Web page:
The Future of New York City’s “Architecture Graveyard”

337 Berry Street, Williamsburg, Brooklyn, New York City’s former “architecture graveyard”

Steven Spielberg’s “Poltergeist” taught us to avoid building houses on graveyards. But what about building houses on graveyards for buildings? According to the New York Observer, the former “salvage warehouse” that once served as storage for New York City’s Landmarks Preservation Commission is now up for redevelopment. The building has an intriguing history, functioning as a storeroom for various architectural remnants collected from abandoned and demolished buildings and saving the relics for resale to new constructions. In 2010, the entire stock of the warehouse was sold due to budget constraints. Rather than demolishing the vacant warehouse (where would those remnants go?), the Department of Housing Preservation and Development (DHPD) have decided to convert the Williamsburg building into 165,000 units of affordable housing. Proposals for the redevelopment are due by August 31 of this year.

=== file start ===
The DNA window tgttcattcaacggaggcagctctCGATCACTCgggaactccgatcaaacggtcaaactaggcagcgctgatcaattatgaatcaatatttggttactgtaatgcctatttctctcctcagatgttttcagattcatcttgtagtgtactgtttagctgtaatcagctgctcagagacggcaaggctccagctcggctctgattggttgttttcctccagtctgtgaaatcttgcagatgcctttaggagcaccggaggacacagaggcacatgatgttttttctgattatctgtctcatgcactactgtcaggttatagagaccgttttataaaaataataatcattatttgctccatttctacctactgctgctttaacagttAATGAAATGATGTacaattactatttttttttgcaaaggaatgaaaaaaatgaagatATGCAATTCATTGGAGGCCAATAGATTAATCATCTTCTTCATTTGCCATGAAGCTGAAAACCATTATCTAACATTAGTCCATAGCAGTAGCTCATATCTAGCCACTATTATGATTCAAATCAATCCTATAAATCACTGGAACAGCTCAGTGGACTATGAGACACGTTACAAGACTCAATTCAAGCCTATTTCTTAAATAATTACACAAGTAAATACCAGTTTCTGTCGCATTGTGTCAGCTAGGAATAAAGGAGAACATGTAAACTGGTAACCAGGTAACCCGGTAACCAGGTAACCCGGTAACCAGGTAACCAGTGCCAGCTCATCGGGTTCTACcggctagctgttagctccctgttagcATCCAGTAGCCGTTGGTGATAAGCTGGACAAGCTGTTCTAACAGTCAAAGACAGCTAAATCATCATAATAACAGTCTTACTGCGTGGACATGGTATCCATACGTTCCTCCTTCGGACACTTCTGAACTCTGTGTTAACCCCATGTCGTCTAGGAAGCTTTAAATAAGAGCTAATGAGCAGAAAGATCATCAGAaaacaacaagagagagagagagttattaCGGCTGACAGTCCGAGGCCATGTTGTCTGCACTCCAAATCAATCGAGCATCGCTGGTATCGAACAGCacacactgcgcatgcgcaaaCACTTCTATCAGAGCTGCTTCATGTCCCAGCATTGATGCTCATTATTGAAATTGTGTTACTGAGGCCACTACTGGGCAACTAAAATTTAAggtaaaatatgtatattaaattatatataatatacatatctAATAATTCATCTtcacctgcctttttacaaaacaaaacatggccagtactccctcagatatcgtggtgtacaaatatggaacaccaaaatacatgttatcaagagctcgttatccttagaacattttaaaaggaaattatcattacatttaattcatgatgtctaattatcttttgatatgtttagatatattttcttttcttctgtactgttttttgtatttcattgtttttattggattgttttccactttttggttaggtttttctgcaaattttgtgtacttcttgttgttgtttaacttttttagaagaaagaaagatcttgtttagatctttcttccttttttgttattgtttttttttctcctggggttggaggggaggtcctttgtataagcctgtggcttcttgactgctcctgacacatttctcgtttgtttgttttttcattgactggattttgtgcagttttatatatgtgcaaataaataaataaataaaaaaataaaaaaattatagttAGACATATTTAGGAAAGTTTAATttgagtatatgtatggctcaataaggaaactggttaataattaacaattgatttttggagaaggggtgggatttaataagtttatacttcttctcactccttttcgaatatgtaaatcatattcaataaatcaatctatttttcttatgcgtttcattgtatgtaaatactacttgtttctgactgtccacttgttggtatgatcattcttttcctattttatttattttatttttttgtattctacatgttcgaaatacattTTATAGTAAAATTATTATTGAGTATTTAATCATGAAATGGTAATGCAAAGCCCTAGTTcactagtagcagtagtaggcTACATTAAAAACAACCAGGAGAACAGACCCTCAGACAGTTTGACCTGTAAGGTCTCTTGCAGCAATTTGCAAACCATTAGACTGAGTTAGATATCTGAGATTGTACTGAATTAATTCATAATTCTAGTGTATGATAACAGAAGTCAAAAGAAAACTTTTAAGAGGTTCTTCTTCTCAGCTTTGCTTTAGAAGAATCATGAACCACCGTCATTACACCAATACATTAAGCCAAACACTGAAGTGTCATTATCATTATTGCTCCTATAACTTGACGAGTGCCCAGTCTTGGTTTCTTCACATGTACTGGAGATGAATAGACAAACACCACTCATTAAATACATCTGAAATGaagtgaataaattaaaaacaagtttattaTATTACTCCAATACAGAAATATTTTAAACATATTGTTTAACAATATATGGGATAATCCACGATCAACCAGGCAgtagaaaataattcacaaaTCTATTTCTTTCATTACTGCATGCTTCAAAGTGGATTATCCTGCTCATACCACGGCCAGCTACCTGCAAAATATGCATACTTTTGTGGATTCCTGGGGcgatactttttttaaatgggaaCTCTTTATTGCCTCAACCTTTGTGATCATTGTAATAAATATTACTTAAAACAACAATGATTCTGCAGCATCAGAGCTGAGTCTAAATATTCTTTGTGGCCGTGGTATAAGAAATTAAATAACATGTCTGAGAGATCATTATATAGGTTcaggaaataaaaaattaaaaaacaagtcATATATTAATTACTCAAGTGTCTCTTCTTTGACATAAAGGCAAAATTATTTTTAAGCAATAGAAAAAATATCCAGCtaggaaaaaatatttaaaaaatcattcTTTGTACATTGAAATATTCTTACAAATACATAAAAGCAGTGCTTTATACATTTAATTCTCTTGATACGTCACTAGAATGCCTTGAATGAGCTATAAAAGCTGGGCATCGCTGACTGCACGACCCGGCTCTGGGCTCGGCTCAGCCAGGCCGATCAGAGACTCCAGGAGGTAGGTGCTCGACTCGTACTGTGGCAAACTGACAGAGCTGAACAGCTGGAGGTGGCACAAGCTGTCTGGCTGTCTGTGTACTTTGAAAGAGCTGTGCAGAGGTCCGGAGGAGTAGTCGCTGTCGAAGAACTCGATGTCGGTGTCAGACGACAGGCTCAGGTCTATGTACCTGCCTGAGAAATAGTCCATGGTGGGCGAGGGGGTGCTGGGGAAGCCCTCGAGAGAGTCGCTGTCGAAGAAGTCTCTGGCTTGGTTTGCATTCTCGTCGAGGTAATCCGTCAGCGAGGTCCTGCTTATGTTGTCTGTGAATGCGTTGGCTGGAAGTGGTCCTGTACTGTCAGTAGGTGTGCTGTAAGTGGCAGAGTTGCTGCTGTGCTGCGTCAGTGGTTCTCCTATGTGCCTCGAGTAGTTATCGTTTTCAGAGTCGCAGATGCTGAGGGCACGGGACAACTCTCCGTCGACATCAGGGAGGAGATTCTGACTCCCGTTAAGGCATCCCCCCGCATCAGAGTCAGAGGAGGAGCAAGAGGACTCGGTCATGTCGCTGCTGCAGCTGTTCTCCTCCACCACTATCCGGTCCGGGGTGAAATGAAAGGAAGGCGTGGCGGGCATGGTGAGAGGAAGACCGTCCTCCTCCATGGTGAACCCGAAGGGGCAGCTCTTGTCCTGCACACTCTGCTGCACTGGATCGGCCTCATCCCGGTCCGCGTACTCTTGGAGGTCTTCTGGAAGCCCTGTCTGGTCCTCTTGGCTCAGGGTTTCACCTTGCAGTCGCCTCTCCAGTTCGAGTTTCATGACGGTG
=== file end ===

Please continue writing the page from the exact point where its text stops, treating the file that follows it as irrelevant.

It’s encouraging to see the DHPD opt for redevelopment over demolition. What would be even more delightful is if the new housing complex incorporated aspects of the building’s past life, becoming a sort of John Soane-esque, collaged tribute to architectural forms. But maybe that’s just me?

Cross-section of Sir John Soane’s House and Museum, Lincoln’s Inn Fields, London

- Kelly Chan